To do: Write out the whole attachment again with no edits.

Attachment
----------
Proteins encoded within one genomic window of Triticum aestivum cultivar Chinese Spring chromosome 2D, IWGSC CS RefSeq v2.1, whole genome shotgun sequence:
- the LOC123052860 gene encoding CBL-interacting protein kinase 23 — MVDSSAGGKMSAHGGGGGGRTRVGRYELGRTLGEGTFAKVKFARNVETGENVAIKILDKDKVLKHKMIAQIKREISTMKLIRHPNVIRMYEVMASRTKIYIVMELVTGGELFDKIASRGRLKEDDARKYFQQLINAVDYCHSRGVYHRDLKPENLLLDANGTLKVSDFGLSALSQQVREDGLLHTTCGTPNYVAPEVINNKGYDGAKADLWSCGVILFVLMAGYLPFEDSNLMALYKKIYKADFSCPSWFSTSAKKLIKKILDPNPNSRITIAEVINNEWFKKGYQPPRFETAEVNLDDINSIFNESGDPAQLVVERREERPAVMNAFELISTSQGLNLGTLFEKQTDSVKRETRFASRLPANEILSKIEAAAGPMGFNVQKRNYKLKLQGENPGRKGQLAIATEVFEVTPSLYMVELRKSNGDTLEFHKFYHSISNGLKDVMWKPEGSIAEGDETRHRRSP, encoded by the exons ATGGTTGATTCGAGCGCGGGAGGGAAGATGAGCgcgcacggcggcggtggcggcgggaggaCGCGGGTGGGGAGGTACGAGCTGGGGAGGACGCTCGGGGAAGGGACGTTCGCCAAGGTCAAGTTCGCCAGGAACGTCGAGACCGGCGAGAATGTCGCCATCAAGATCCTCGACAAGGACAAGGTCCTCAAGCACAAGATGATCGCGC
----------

Proteins encoded within one genomic window of Triticum aestivum cultivar Chinese Spring chromosome 2D, IWGSC CS RefSeq v2.1, whole genome shotgun sequence:
- the LOC123052860 gene encoding CBL-interacting protein kinase 23 — MVDSSAGGKMSAHGGGGGGRTRVGRYELGRTLGEGTFAKVKFARNVETGENVAIKILDKDKVLKHKMIAQIKREISTMKLIRHPNVIRMYEVMASRTKIYIVMELVTGGELFDKIASRGRLKEDDARKYFQQLINAVDYCHSRGVYHRDLKPENLLLDANGTLKVSDFGLSALSQQVREDGLLHTTCGTPNYVAPEVINNKGYDGAKADLWSCGVILFVLMAGYLPFEDSNLMALYKKIYKADFSCPSWFSTSAKKLIKKILDPNPNSRITIAEVINNEWFKKGYQPPRFETAEVNLDDINSIFNESGDPAQLVVERREERPAVMNAFELISTSQGLNLGTLFEKQTDSVKRETRFASRLPANEILSKIEAAAGPMGFNVQKRNYKLKLQGENPGRKGQLAIATEVFEVTPSLYMVELRKSNGDTLEFHKFYHSISNGLKDVMWKPEGSIAEGDETRHRRSP, encoded by the exons ATGGTTGATTCGAGCGCGGGAGGGAAGATGAGCgcgcacggcggcggtggcggcgggaggaCGCGGGTGGGGAGGTACGAGCTGGGGAGGACGCTCGGGGAAGGGACGTTCGCCAAGGTCAAGTTCGCCAGGAACGTCGAGACCGGCGAGAATGTCGCCATCAAGATCCTCGACAAGGACAAGGTCCTCAAGCACAAGATGATCGCGC